Third, there is a distinct possibility that fans may become less loyal to football if additional rule changes are implemented which increase player safety and decrease the overall violence associated with the sport. Previous researchers have noted that on the field violence, especially unscripted on the field violence, is the most enjoyable part of the viewing process for many football fans. While recent rule changes to decrease the incidents of concussions have been met with resistance from fans, it is an open question as to how far these types of rules can go before fans start to become less loyal.

In conclusion, the Daniel Study shows neurofunctional differences between fans and non-fans of football. Key areas of the brain respond differently when viewing violence, and for fans, these areas of the brain responded less to violence in the context of football.

This research firmly establishes that football fans are desensitized to violence and have a reduced emotional and empathetic response to it. And many more like and want violence to remain a part of football.

All of this is relevant to the overall hypothesis: As long as there are people who like the violence of football, there is always the chance that football, in some different, regionalized form, will survive, despite the falling numbers of kids playing in high school and college.

And so the questions become, if football does survive in some different form, what will it look like, and who will form its fanbase?

Football has a few examples that provide a vision of what it might become over the next few decades. For instance, boxing and what it has morphed into, and its various recent offshoots, are a good example.

At one time during the 20th century, it could be argued that boxing was the most popular sport in the world. Remember how huge boxing used to be? Joe Louis? Muhammad Ali? Joe Frazier. George Foreman? Mike Tyson? The sport was so big that individual matches had their own names. For instance, remember The Rumble in the Jungle?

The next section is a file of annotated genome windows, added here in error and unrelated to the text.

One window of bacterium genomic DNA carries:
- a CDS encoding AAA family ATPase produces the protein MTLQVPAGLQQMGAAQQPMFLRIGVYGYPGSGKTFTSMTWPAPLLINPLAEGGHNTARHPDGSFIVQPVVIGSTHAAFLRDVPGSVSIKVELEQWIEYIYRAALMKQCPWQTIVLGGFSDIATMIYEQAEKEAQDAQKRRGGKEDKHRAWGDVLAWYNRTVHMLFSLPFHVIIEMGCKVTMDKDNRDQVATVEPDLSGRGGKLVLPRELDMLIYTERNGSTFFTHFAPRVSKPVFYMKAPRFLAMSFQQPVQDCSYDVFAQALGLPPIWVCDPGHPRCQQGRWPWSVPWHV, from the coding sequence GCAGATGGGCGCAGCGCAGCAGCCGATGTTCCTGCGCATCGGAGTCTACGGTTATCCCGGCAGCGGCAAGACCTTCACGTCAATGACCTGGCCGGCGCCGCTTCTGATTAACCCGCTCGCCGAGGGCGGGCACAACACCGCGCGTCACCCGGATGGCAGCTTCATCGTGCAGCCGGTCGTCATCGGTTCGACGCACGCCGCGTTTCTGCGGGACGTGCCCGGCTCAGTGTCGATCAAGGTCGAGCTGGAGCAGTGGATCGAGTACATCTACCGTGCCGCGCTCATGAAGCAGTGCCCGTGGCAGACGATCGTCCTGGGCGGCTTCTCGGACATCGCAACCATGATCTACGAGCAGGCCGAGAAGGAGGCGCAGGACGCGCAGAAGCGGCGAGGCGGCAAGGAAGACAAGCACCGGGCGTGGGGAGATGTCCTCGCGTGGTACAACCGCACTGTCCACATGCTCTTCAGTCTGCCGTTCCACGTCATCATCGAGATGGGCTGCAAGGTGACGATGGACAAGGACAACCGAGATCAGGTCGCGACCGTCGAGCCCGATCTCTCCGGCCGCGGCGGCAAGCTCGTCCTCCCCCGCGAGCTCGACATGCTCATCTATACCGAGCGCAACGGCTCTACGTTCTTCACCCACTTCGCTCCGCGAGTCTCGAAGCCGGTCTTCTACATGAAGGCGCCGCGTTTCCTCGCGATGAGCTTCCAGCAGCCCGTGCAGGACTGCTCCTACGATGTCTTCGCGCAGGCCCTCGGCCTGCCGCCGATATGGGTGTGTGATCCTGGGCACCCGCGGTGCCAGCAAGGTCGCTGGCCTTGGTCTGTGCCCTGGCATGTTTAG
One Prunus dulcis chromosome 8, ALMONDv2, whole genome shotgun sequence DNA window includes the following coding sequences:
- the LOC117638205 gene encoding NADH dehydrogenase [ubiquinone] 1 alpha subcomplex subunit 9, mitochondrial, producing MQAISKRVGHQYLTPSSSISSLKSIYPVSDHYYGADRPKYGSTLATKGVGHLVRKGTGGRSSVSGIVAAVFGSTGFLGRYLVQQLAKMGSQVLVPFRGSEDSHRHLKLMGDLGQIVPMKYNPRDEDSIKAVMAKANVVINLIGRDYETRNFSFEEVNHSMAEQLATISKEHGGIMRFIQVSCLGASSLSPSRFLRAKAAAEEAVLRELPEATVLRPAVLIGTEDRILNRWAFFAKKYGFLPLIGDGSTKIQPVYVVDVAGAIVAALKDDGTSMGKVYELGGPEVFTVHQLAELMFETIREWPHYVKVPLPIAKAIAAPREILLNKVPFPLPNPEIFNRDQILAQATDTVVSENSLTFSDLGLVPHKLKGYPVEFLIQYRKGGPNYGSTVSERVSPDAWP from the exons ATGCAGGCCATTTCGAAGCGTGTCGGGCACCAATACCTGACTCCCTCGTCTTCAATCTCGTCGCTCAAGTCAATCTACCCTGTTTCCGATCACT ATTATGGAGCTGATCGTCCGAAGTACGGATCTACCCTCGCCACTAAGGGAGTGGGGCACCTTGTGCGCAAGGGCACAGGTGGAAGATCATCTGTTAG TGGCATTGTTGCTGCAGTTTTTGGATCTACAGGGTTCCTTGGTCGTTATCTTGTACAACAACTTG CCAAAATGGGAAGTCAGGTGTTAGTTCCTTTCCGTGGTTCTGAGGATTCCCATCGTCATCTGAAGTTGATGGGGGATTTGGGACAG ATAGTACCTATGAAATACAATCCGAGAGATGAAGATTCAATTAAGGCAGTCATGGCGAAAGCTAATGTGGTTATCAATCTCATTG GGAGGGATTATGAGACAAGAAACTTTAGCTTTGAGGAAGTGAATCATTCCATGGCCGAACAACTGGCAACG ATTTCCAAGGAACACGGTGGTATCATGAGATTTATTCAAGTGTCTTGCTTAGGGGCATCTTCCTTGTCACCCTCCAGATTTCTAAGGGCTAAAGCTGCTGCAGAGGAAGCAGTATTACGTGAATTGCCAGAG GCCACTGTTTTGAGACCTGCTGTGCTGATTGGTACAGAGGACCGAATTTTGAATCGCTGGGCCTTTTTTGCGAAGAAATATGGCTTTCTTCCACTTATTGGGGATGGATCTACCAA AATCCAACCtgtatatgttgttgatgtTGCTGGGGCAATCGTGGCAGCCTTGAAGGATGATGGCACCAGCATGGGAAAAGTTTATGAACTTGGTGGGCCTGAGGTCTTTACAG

Flash forward to present day and ask yourself: “What’s going on with boxing these days?” The fact is, boxing has steadily declined over the past three decades to a shell of its former self.

You get the picture.

One of the nasty, hidden truths about boxing was a thing that was called dementia pugilistica. Dementia pugilistica is now called chronic traumatic encephalopathy, or CTE. Unless you’ve had your head in the sand for the past decade or so, we all know what CTE is. And today, boxing — for all intents and purposes — is dead.

Sure, every once in a while there will be an isolated, massive pay-per-view fight between two mostly unheard-of fighters, but the vast majority of the population isn’t paying attention or watching boxing anymore.

But that small group of outliers that is watching? These are the type of people who give some hope to boxing and the “sports” that have mutated from it. Stick with me on this now, because this phenomenon is the one thing that also gives football hope.

Although boxing has declined, what has arisen from its ashes? Mixed martial arts (MMA). Ultimate fighting (UFC). No holds barred. (NHB). All “sports” that are violent, and at their core offer that sort of unscripted but expected violence the Daniel Study discussed above. The core group of fans that follow and consume this hand-to-hand combat are passionate and rabid. They like it precisely because of its violence. And it’s these same kinds of fans that will likely continue to follow and consume football, no matter what the medical science says about its long-term effects on players and their families.

As I noted in my longform piece, Bring in the Gladiators, football at its highest levels — the NFL and NCAA Division One — is already a highly corporatized, billion-dollar industry, but at its core, it’s a violent affair where the players live out short careers (NCAA-four years; NFL average career of three years) for the entertainment of people who would never play the game at that level of speed and violence themselves if given the chance. They would never in a million years go down to the locker room, put on the pads, and go out on the field themselves. Why? Because they don’t want to get killed or seriously maimed or brain damaged. They are people of relative financial security, even wealth — who live vicariously through the young men on the field, who come mostly from underprivileged upbringings.